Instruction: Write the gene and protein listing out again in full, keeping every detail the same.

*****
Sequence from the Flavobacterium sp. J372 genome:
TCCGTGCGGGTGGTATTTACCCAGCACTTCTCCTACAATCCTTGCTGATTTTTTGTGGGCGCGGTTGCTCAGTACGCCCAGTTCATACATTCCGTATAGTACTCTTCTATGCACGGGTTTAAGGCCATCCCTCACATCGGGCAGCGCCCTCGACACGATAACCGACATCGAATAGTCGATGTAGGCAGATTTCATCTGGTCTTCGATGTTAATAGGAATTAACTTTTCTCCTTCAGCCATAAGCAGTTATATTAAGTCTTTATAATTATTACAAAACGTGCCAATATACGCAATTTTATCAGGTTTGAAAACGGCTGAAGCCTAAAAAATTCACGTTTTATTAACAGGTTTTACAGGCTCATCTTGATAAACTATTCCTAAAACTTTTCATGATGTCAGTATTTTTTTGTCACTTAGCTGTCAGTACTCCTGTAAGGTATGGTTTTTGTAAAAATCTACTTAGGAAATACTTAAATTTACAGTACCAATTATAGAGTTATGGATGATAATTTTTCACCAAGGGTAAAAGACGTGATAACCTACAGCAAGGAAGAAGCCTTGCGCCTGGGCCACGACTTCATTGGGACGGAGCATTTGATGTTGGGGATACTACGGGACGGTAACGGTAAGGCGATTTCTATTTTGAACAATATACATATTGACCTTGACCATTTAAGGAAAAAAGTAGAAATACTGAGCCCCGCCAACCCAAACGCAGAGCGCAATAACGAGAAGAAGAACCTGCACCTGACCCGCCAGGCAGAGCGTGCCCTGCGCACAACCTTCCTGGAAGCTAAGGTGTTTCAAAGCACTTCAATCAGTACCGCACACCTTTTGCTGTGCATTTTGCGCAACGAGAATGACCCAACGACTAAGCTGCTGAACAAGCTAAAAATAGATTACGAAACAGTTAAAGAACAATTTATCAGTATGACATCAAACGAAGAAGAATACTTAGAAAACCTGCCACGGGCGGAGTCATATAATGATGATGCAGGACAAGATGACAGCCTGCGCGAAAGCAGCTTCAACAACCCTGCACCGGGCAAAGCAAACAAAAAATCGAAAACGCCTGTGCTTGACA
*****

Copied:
Sequence from the Flavobacterium sp. J372 genome:
TCCGTGCGGGTGGTATTTACCCAGCACTTCTCCTACAATCCTTGCTGATTTTTTGTGGGCGCGGTTGCTCAGTACGCCCAGTTCATACATTCCGTATAGTACTCTTCTATGCACGGGTTTAAGGCCATCCCTCACATCGGGCAGCGCCCTCGACACGATAACCGACATCGAATAGTCGATGTAGGCAGATTTCATCTGGTCTTCGATGTTAATAGGAATTAACTTTTCTCCTTCAGCCATAAGCAGTTATATTAAGTCTTTATAATTATTACAAAACGTGCCAATATACGCAATTTTATCAGGTTTGAAAACGGCTGAAGCCTAAAAAATTCACGTTTTATTAACAGGTTTTACAGGCTCATCTTGATAAACTATTCCTAAAACTTTTCATGATGTCAGTATTTTTTTGTCACTTAGCTGTCAGTACTCCTGTAAGGTATGGTTTTTGTAAAAATCTACTTAGGAAATACTTAAATTTACAGTACCAATTATAGAGTTATGGATGATAATTTTTCACCAAGGGTAAAAGACGTGATAACCTACAGCAAGGAAGAAGCCTTGCGCCTGGGCCACGACTTCATTGGGACGGAGCATTTGATGTTGGGGATACTACGGGACGGTAACGGTAAGGCGATTTCTATTTTGAACAATATACATATTGACCTTGACCATTTAAGGAAAAAAGTAGAAATACTGAGCCCCGCCAACCCAAACGCAGAGCGCAATAACGAGAAGAAGAACCTGCACCTGACCCGCCAGGCAGAGCGTGCCCTGCGCACAACCTTCCTGGAAGCTAAGGTGTTTCAAAGCACTTCAATCAGTACCGCACACCTTTTGCTGTGCATTTTGCGCAACGAGAATGACCCAACGACTAAGCTGCTGAACAAGCTAAAAATAGATTACGAAACAGTTAAAGAACAATTTATCAGTATGACATCAAACGAAGAAGAATACTTAGAAAACCTGCCACGGGCGGAGTCATATAATGATGATGCAGGACAAGATGACAGCCTGCGCGAAAGCAGCTTCAACAACCCTGCACCGGGCAAAGCAAACAAAAAATCGAAAACGCCTGTGCTTGACA